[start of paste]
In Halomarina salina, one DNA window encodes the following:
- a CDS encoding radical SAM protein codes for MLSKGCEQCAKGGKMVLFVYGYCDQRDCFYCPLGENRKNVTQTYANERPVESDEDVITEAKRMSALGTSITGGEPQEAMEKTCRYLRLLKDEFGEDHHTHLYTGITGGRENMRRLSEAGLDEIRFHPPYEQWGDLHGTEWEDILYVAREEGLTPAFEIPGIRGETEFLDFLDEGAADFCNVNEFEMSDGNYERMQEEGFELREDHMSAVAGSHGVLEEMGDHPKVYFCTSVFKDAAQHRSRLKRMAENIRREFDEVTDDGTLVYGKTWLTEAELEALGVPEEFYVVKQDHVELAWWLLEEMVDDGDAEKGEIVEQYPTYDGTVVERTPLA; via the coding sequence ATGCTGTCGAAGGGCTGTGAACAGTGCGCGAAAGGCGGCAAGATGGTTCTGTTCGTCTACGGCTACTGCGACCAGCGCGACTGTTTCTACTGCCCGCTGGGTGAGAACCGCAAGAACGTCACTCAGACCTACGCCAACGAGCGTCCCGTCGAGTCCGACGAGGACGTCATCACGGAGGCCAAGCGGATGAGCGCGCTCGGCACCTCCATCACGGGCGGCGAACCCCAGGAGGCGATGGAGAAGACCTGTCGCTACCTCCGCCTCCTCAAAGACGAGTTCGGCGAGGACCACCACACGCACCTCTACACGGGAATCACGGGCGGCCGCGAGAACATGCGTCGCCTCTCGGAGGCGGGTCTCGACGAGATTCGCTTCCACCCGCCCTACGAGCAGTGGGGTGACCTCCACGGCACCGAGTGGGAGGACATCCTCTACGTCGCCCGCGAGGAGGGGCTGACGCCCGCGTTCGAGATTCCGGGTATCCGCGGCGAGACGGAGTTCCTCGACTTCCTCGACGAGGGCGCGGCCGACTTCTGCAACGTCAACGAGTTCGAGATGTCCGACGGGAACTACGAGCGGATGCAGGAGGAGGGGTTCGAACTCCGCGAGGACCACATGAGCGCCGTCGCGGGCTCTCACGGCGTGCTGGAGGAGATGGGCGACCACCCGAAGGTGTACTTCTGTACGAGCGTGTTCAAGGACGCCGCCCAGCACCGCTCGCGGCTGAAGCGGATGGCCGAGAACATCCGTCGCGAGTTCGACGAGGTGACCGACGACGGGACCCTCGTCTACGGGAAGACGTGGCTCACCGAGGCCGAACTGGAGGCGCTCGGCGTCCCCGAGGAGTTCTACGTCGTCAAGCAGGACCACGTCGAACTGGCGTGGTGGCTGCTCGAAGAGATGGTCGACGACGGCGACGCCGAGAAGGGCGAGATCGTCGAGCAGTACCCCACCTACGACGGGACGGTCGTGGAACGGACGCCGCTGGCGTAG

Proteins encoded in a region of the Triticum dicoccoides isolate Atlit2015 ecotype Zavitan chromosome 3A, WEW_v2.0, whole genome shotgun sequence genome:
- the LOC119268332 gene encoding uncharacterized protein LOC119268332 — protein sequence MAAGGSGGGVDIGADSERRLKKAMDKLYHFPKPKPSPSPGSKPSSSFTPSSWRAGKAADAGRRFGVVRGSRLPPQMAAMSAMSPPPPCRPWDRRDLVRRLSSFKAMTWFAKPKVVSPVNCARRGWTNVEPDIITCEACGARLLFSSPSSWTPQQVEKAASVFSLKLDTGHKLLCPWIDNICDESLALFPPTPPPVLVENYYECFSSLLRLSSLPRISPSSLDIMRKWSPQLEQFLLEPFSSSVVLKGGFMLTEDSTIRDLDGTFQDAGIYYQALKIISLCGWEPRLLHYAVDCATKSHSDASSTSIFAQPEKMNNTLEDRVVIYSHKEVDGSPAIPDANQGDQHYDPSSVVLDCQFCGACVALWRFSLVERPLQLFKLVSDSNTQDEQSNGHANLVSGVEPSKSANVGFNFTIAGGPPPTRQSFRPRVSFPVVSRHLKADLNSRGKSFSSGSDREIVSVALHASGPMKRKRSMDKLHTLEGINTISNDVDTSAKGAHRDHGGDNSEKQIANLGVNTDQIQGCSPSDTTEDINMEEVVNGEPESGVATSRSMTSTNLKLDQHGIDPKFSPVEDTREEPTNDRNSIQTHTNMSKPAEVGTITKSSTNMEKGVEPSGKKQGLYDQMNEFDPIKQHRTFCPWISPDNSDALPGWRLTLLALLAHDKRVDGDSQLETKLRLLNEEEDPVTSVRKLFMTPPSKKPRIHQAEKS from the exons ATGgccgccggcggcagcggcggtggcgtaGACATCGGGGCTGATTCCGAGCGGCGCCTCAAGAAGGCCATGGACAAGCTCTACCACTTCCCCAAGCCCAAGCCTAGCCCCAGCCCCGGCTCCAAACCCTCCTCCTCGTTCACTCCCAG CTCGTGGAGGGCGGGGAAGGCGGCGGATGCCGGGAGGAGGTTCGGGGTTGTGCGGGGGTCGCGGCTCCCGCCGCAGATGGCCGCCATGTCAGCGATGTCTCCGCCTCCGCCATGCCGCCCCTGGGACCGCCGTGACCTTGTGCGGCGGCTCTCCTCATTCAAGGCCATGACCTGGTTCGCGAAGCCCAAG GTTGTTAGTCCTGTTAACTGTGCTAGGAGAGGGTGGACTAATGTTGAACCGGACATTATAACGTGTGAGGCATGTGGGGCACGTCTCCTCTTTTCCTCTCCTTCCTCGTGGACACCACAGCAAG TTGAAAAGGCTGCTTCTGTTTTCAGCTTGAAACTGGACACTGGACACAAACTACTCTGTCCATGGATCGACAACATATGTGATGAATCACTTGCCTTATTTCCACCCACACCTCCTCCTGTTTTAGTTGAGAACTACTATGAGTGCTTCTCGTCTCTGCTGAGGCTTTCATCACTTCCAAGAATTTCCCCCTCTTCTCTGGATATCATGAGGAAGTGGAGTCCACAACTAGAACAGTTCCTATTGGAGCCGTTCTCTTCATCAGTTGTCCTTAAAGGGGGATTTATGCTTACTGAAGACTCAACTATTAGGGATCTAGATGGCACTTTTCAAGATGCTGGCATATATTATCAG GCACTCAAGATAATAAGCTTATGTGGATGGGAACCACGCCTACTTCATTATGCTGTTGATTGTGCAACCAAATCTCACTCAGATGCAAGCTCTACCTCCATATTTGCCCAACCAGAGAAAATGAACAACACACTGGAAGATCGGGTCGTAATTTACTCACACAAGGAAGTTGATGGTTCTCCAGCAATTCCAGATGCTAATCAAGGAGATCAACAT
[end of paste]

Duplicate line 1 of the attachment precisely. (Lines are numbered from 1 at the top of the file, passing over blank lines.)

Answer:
In Halomarina salina, one DNA window encodes the following: